Q: The movie very much talks through the character about layers of anger. You have the fighter archetype—he’s fighting for his life, to reform his life, by doing something regal, but he’s also a fighter in that he has a short temper. Can you address the whole panorama of the fighter archetype, the different layers and how on one hand it humanized him, but you couldn’t make him too much of the fighter because then viewers would be alienated. I’d like you to discuss the balance of the anger and the fighting.

That’s interesting. I never heard anybody put it that way. That’s an interesting assessment. I think that Oscar was dealing with a lot, a lot of anger, and most of it towards himself actually on that day, and I think that that’s an issue that a lot of African-Americans face in general, the issue of self-hate, especially African-Americans, and it’s a lot of things that he’s dealing with. I mean, like, he’s the man in so many women’s lives, and every woman that you see in that film, you know, from his family, he’s the man in their life. But at the same time, he’s very emasculated at this time. All these women have jobs or his mom calls him, she’s working; you know, when his sister calls him, she’s working. Where does he drop Sophina off in the morning? Drops her off at work. It’s a very emasculating thing to do. He knows he doesn’t have a job at this time and he’s frustrated at himself. His daughter was four years-old and he just got done spending a year and a half in prison, away from her, which is why you saw him doting on her now, but he’s very angry at himself for having missed that time. He’s trying to catch up. So, I think that the anger that he’s dealing with is, a lot of times, most often directed at himself in this film and on this day I would argue that almost every time you see him getting upset in the film, it’s really a misdirection, of him being upset at himself.Him being humiliated—his mom has to come in, and he has to sit down with all these dudes that give him permission to stand up and get down, you know what I mean. He has to take sass from somebody, in front of his mom. He can’t do what he wants to do about that, can’t really defend her and when she’s leaving he can’t stop her and give her a hug. Why is that? It’s ’cause he put himself in a situation. So I think that you hit the nail on the head in terms of the anger and in terms of him being a fighter and fighting all of these elements, but that was where a lot of the anger came from. It came from within him anyway.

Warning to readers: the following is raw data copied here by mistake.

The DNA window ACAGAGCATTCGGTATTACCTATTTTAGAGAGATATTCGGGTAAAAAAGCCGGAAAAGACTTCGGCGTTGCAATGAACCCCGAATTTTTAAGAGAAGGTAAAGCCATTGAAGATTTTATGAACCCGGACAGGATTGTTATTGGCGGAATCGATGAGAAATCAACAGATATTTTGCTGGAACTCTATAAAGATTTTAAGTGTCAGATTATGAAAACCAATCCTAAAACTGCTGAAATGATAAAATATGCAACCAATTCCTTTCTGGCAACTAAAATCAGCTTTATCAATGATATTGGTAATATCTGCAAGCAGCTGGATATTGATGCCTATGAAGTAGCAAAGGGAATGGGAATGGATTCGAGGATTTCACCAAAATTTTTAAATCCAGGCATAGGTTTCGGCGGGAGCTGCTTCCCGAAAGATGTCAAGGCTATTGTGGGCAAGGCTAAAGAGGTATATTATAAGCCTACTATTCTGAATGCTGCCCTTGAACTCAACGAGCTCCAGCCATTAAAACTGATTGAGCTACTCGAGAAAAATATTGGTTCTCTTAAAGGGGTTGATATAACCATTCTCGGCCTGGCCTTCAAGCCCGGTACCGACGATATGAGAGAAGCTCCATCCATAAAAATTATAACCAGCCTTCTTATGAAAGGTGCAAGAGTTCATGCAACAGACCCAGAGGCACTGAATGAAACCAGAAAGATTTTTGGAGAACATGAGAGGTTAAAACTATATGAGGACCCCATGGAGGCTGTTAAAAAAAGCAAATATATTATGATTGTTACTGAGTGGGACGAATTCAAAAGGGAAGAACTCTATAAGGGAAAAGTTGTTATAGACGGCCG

Q: Forest Whitaker was quoted saying that he’s worked with a lot of unique voices as far as filmmakers are concerned, and he knew when he was dealing with one, when he met you. 

Forest is an incredible person, man. The day that I met him, I left a class to go meet him—I had class later on that day and I was very nervous because I’m a big fan of his work, both in front of the camera and behind the camera. He has an impeccable reputation. He’s one of those people that nobody else says anything bad about. And I sat down with him—when he came in, he just got this really calming aspect to him. It’s almost like a Zen-like quality to him, you know. Very humble person. In many ways, what he does with his career is very admirable. You know, he’s involved in a lot of conflict resolution, he works with the U.N., he works in Africa on conflict resolution as well as domestically. So, it was great just to get to know him, you know what I mean, and get to talk to him and see how he approaches his art and see how he approaches his life. And he basically gave me in many ways a mental safety net. When I was making decisions, he gave me freedom to make decisions, freedom to bring on collaborators that I had worked with before, and it made me comfortable, but he was always available, to offer insight, and to put me at ease when things were burning down all around me. And he was always there to offer help with anything that we came up against that might’ve been a political issue or logistical issue. And he’s incredibly prolific. Anytime I was thinking stuff is hard, I think about all that he was doing. We were making this film while he was shooting “The Butler.” He’s a guy that works constantly. He makes four or five films a year and has a family and has all these other responsibilities. He’s effective at all of them, you know.